Gut health has been a hot topic in recent years – and for good reason. The gut doesn’t just affect your digestion, but every other part of your body and overall health as well. If you are experiencing something off in your gut, trust it. It could be telling you something you shouldn’t overlook. 

Read on to discover how your gut health affects different facets of your overall health. 

What is the gut microbiome? 

The gut microbiome is all of the microbes, or viruses, bacteria, fungi, and other small microorganisms living in your intestines. Most of these are found in the cecum, located in the large intestine. There are around 1,000 species of different bacteria living in your gut microbiome, each with a different role. To illustrate, the microbes weigh almost the same as your brain – functioning basically as another organ. As you age, your body needs more diverse gut bacteria. The more diverse it is, the more favorable the impact on your overall health. 

Dysbiosis is what happens when there is an imbalance of gut microbes, and it’s linked to a host of other issues and chronic conditions. Some of these include irritable bowel syndrome (IBS), inflammatory bowel disease (IBD), obesity, asthma, eczema, type 1 and 2 diabetes, liver disease, and chronic kidney disease. 

What about leaky gut? 


Issues or damage in the gut barrier may lead to increased intestinal permeability, commonly known as leaky gut. When this happens, it can no longer function properly as a protective barrier. The holes in your gut lining can actually grow bigger, allowing undigested food, bacteria, toxins, and other harmful substances into your system. Consequently, this results in inflammation, and increases your risk of developing other diseases. Aside from dysbiosis, leaky gut can also be caused by an unbalanced diet, excessive stress, and other toxins.

The gut-brain axis

One of the most talked about gut-related connections is the gut-brain axis. The gut-brain axis is the communication between your gastrointestinal tract and central nervous system (CNS). Within your digestive system, there are hidden walls which many professionals liken to a brain in the gut – scientifically known as the enteric nervous system (ENS). In your ENS, there are over 100 million nerve cells lining the gastrointestinal tract, running from the esophagus to the rectum.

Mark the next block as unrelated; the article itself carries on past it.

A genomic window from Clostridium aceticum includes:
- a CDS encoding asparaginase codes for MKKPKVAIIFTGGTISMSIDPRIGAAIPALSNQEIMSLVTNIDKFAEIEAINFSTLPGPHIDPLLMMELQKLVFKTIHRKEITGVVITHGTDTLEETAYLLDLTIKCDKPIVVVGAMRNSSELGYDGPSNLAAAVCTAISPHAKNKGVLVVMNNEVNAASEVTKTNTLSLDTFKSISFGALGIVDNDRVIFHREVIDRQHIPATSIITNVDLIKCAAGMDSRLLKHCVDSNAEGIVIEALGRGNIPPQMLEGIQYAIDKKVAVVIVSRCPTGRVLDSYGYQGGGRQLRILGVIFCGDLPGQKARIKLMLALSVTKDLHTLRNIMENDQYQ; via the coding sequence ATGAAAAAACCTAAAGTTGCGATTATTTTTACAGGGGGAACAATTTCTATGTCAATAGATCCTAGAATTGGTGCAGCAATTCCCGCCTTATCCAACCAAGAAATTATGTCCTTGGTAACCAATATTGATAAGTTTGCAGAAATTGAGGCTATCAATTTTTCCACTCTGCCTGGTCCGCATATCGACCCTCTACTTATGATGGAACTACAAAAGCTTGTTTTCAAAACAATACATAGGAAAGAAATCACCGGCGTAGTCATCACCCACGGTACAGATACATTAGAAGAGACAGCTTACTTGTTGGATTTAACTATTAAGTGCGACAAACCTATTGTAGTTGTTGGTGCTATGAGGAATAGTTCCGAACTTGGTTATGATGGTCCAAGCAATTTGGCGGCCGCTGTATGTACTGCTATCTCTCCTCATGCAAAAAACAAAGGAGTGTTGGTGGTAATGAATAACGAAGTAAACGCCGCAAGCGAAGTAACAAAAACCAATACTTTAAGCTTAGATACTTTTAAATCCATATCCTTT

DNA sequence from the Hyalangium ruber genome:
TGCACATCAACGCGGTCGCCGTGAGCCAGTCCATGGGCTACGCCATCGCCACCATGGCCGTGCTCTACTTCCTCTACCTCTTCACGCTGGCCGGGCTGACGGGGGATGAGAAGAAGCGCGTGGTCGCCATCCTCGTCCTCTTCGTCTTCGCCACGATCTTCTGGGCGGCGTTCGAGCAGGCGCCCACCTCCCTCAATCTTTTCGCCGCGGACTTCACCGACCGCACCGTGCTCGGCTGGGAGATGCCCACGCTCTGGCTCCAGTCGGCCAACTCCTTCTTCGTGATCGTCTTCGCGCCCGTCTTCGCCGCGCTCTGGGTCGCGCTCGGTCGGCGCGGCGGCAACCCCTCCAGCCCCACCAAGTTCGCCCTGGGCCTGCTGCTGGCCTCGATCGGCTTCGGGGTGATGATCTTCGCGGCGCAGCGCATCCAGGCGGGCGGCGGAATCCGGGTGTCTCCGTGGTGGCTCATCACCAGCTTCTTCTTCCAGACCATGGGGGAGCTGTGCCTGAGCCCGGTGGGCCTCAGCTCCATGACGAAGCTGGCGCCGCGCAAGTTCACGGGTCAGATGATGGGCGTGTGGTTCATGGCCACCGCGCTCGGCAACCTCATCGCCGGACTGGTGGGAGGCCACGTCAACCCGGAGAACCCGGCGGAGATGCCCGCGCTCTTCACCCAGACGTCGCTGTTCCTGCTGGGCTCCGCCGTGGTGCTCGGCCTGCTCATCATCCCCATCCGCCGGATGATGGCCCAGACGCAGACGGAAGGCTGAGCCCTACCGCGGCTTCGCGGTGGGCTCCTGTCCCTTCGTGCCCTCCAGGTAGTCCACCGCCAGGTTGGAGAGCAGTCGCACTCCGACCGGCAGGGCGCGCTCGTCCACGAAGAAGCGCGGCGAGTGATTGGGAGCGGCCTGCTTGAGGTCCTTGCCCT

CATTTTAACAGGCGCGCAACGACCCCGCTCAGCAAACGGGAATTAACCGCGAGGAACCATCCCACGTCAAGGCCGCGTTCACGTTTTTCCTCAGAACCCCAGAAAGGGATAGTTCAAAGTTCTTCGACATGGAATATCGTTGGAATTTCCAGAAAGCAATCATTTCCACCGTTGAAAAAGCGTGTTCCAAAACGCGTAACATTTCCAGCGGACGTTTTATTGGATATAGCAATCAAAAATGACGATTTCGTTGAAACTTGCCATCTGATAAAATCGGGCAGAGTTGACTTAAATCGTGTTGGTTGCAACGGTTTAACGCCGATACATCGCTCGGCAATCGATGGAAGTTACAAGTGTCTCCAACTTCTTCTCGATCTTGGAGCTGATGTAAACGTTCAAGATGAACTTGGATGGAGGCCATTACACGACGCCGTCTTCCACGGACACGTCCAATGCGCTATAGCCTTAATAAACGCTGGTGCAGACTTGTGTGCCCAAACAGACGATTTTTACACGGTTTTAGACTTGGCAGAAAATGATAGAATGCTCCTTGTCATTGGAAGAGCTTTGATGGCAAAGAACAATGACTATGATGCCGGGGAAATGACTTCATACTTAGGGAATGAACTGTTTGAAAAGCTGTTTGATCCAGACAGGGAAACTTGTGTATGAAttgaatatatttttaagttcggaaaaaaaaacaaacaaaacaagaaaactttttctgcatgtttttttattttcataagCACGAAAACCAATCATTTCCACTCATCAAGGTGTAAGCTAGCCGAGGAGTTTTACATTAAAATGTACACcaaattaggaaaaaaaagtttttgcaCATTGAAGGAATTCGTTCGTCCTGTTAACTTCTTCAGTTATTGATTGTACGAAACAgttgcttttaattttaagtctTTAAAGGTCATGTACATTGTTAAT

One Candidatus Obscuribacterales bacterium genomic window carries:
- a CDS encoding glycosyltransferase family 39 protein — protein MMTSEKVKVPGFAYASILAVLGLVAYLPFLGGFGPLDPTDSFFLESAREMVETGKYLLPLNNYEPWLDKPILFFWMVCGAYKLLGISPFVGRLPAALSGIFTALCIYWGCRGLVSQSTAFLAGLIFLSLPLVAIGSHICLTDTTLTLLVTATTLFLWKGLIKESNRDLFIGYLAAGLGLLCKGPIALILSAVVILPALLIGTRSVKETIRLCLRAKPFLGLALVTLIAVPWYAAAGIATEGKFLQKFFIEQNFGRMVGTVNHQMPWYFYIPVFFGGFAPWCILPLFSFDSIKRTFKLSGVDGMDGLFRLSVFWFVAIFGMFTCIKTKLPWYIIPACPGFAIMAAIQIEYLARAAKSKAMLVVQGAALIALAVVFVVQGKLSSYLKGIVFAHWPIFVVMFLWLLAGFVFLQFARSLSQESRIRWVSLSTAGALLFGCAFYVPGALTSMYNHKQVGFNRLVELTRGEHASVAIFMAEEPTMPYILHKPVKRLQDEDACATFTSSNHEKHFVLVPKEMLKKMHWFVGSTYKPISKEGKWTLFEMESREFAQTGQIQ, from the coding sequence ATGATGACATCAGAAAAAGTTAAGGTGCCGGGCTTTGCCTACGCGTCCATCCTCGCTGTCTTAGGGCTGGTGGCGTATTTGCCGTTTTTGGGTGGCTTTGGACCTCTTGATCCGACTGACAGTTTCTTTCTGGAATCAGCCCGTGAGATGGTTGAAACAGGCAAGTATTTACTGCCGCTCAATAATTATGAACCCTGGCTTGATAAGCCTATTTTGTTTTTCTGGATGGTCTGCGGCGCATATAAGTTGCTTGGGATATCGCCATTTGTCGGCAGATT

While mainly controlling digestion, it is connected to and communicates bi-directionally with the CNS through the largest nerve in the body: the vagus nerve. Communication also happens via neurotransmitters, hormones, the endocrine system, and other chemical messengers. 

When your gastrointestinal system experiences irritation, it sends signals to the CNS that can cause changes in mood. This can explain the link between depression and anxiety with conditions like IBS and other gut-related or functional bowel problems.

The gut and heart

Because microbes aid in digestion and help manufacture some nutrients while releasing substances that are good for the body, diet is extremely important in improving the make-up of your gut’s microbiota. 

The foods that you consume could have either a positive or negative effect on your cardiovascular health. Your heart health is also connected to most other systems in the body: the immune system, nervous system, vascular system, endocrine system, and the like, which can explain why diet has such a significant role. Some changes in gut bacteria are said to be associated with heart disease, low levels of good cholesterol (HDL), high blood pressure, heart failure, heart attacks, and strokes.



Fiber-rich diets, for example, can help support both gut and heart health by lowering risks for stroke and heart disease by 30%. In the small intestine, fiber can bind together cholesterol and fat which decreases absorption and consequently lowers blood cholesterol. Bacteria found in the colon likewise helps break down fiber to create short-chain fatty acids. Through interaction with certain cell receptors, these help control blood sugar, blood pressure, inflammation, and overall heart health. Kindred's Nutritional Plan Packages can also ensure that you are consuming a well-balanced diet that addresses your gut concerns.

The gut and sleep 


We all know how important sleep is in boosting our overall health. Again through the gut-brain axis, this also influences our sleeping patterns. Those who have poor sleep patterns and quality may experience issues with their gut microbiome. Poor sleep may adversely affect the diversity of bacteria in the gut microbiome, decreasing it in such a way that bad bacteria outnumbers good bacteria – resulting in gut inflammation. Good gut bacteria, necessary for producing short-chain fatty acids for reducing inflammation, also becomes compromised with poor sleep. 

The composition of your gut’s microbiome also fluctuates depending on the time of day. Fluctuations in the microbiome’s composition contribute to the programming of some sleep genes. A number of these genes help regulate the circadian rhythm, which is your body’s internal clock. 

The truth of the matter is, your gut is like your second brain – and it does wonders in the overall function of your body. Aside from absorbing nutrients and aiding in digestion, it helps with your sleep quality, brain function, toxin removal, mood, immune system, and so much more. 

Trust that your gut knows what’s happening with the rest of your body and never take your gut functions for granted. Book a consultation with our gastroenterologists today so you can start taking control of your gut health tomorrow!